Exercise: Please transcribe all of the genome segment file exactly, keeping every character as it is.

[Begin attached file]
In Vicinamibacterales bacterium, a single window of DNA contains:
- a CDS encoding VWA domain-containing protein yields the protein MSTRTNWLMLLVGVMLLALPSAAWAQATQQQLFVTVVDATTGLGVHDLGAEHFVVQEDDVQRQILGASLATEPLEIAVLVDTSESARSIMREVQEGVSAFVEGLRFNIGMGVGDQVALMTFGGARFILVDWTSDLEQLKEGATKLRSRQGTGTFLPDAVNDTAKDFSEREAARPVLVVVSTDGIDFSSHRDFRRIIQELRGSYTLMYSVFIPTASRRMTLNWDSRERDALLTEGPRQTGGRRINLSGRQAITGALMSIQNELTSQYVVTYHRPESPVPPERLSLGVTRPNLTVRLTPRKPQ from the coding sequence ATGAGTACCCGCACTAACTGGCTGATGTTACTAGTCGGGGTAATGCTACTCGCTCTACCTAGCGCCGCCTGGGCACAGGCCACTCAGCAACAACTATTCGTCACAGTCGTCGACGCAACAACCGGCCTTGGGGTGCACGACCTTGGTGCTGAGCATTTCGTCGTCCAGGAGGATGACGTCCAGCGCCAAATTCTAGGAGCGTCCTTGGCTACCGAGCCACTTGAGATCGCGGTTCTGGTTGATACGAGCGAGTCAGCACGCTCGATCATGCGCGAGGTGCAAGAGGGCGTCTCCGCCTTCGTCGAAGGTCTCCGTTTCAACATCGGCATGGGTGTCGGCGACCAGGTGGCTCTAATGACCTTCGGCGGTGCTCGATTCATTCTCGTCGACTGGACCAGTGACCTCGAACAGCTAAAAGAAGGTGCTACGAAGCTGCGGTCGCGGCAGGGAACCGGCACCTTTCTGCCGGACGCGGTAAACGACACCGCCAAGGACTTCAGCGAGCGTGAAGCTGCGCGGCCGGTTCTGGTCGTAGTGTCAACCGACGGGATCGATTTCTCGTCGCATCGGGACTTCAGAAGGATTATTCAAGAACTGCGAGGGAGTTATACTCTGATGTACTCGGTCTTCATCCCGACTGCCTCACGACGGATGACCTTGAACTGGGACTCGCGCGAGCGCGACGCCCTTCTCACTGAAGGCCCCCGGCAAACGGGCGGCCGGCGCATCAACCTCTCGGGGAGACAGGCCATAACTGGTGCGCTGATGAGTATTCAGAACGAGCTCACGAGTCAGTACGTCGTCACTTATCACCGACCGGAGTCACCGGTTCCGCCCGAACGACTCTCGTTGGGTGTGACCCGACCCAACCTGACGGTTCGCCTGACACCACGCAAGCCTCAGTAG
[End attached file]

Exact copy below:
In Vicinamibacterales bacterium, a single window of DNA contains:
- a CDS encoding VWA domain-containing protein yields the protein MSTRTNWLMLLVGVMLLALPSAAWAQATQQQLFVTVVDATTGLGVHDLGAEHFVVQEDDVQRQILGASLATEPLEIAVLVDTSESARSIMREVQEGVSAFVEGLRFNIGMGVGDQVALMTFGGARFILVDWTSDLEQLKEGATKLRSRQGTGTFLPDAVNDTAKDFSEREAARPVLVVVSTDGIDFSSHRDFRRIIQELRGSYTLMYSVFIPTASRRMTLNWDSRERDALLTEGPRQTGGRRINLSGRQAITGALMSIQNELTSQYVVTYHRPESPVPPERLSLGVTRPNLTVRLTPRKPQ from the coding sequence ATGAGTACCCGCACTAACTGGCTGATGTTACTAGTCGGGGTAATGCTACTCGCTCTACCTAGCGCCGCCTGGGCACAGGCCACTCAGCAACAACTATTCGTCACAGTCGTCGACGCAACAACCGGCCTTGGGGTGCACGACCTTGGTGCTGAGCATTTCGTCGTCCAGGAGGATGACGTCCAGCGCCAAATTCTAGGAGCGTCCTTGGCTACCGAGCCACTTGAGATCGCGGTTCTGGTTGATACGAGCGAGTCAGCACGCTCGATCATGCGCGAGGTGCAAGAGGGCGTCTCCGCCTTCGTCGAAGGTCTCCGTTTCAACATCGGCATGGGTGTCGGCGACCAGGTGGCTCTAATGACCTTCGGCGGTGCTCGATTCATTCTCGTCGACTGGACCAGTGACCTCGAACAGCTAAAAGAAGGTGCTACGAAGCTGCGGTCGCGGCAGGGAACCGGCACCTTTCTGCCGGACGCGGTAAACGACACCGCCAAGGACTTCAGCGAGCGTGAAGCTGCGCGGCCGGTTCTGGTCGTAGTGTCAACCGACGGGATCGATTTCTCGTCGCATCGGGACTTCAGAAGGATTATTCAAGAACTGCGAGGGAGTTATACTCTGATGTACTCGGTCTTCATCCCGACTGCCTCACGACGGATGACCTTGAACTGGGACTCGCGCGAGCGCGACGCCCTTCTCACTGAAGGCCCCCGGCAAACGGGCGGCCGGCGCATCAACCTCTCGGGGAGACAGGCCATAACTGGTGCGCTGATGAGTATTCAGAACGAGCTCACGAGTCAGTACGTCGTCACTTATCACCGACCGGAGTCACCGGTTCCGCCCGAACGACTCTCGTTGGGTGTGACCCGACCCAACCTGACGGTTCGCCTGACACCACGCAAGCCTCAGTAG